You ARE special.
I saw that grad speech, the one that’s in vogue at the moment where we tell a bunch a snotnosed high school seniors that after 18 years of coddling, helicopter parenting, hollow affirmations and no loser sporting events, after a life time of this they need to understand that they are in fact, NOT SPECIAL.
Gawdamnit, I’ve been telling my yoots for most of their lives that they’re special. As in “aren’t you special”, or “He ain’t right, he’s special”.
When I was at the Indy racetrack a couple months ago the guide dude told us a story about when F1 came to Indianapolis. In F1, at the end of the race, you have a podium where the First, Second and Third place drivers are recognized. In Indy Car racing, as well as NASCAR you only have one winner. Second place is the first place looser as they say. AJ Foyt, famous driver and team owner made the comment “Second place trophy? Hell you come in second I don’t wanna see you on a podium, I wanna see you in your garage kicking ass trying to figure out what went wrong.”
Which reminds me for some reason of T-Ball.
I’m well past attending T-Ball games thank goodness. And little league.
I still remember preparing for my first T-Ball game with my kid who at that time, was at least as good as Dimaggio was at his age.
Like any activity worth doing you have to start with a list. T-Ball Parenting is no different:
- Lawn Chair- Check
- Sunglasses- Check
- Water bottle- Check
- Sunscreen- Check
- iPod- Check
- Book- Check
- Ask the wife if the kid has everything he needs- Double Check Note that this usually starts a conversation about why I only worry about myself and the other parent has to worry about everything else. But since we have this same conversation every time we travel, I’m used to it.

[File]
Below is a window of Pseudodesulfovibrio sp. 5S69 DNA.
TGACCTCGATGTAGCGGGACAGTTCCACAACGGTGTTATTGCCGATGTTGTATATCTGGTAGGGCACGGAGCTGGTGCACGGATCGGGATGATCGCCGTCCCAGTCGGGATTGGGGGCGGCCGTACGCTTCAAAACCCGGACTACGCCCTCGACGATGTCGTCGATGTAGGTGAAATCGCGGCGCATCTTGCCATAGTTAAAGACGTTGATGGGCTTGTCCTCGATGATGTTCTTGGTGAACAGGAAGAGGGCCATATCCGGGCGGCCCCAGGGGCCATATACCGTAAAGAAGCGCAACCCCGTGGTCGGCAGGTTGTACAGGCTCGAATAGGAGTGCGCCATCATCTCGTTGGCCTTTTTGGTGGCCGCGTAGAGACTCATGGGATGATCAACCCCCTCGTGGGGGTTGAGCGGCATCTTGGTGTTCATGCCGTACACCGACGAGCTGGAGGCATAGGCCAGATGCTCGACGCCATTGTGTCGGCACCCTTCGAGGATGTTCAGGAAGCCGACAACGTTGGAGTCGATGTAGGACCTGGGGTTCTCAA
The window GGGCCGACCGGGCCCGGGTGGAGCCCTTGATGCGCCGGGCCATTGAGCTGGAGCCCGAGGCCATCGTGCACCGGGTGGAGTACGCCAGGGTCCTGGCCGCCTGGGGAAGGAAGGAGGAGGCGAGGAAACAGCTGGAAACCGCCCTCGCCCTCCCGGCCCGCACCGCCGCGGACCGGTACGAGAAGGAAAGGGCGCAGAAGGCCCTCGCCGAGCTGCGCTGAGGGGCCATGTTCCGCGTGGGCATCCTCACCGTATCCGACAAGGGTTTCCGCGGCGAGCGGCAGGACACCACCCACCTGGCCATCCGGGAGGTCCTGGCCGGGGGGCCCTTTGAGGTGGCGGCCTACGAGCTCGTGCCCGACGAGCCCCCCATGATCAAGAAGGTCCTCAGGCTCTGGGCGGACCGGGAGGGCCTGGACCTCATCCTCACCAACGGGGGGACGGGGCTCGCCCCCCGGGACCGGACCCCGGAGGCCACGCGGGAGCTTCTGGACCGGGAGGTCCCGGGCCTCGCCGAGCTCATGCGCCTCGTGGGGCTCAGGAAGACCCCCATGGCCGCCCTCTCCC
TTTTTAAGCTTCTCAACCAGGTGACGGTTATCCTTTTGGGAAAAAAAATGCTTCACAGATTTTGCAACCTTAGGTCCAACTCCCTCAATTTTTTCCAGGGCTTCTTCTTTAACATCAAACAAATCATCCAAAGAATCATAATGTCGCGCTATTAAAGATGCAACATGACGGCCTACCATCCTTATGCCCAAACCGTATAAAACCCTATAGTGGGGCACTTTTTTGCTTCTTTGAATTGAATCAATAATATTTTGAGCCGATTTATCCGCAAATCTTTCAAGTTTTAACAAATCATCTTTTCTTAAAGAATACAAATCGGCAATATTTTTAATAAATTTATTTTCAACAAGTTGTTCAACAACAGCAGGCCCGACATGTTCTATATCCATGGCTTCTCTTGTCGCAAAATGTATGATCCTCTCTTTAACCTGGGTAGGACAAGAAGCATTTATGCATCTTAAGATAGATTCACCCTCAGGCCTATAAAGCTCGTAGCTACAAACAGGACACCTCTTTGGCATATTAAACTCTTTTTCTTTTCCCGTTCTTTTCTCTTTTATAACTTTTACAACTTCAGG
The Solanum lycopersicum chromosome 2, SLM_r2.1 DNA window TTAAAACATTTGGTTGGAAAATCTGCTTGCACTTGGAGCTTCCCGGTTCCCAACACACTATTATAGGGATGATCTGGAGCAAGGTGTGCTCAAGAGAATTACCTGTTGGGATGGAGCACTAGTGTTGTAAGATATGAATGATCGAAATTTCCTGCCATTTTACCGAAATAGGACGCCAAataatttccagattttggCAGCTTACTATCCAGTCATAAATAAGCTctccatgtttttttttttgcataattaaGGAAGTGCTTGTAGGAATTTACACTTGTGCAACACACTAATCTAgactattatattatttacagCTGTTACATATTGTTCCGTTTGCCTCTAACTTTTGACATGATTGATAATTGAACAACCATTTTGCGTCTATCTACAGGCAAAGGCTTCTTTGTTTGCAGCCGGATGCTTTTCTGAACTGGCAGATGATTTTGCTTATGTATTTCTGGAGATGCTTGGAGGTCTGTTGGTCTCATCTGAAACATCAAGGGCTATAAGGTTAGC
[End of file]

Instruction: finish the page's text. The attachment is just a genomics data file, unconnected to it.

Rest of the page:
Ready to go. And off we go, to the ball field. Love me a diamond, it’s perfect symmetry.. well there’s no symmetry in T-Ball fields, more of a dirt infield and an outfield of shitty crabgrass typical of a school yard. Every school yard I’ve ever been on is uneven to the point of turned ankles being a very real danger for old dudes who aren’t limber anymore and every field has those shitty little yellow flower plants with the little green cones that smell weird. We had them in California and we have them in Minnesota. I don’t know what they’re called but I hate them.
Good enough anyway. Off to the field where I unload the car, carry all my stuff to a good spot, usually somewhere down the first base line, drop my chair, don the hat, insert the ear plugs, point the kid towards the mob of other kids wearing his color shirt, settle in.. lessee where was I… zzzzzzzz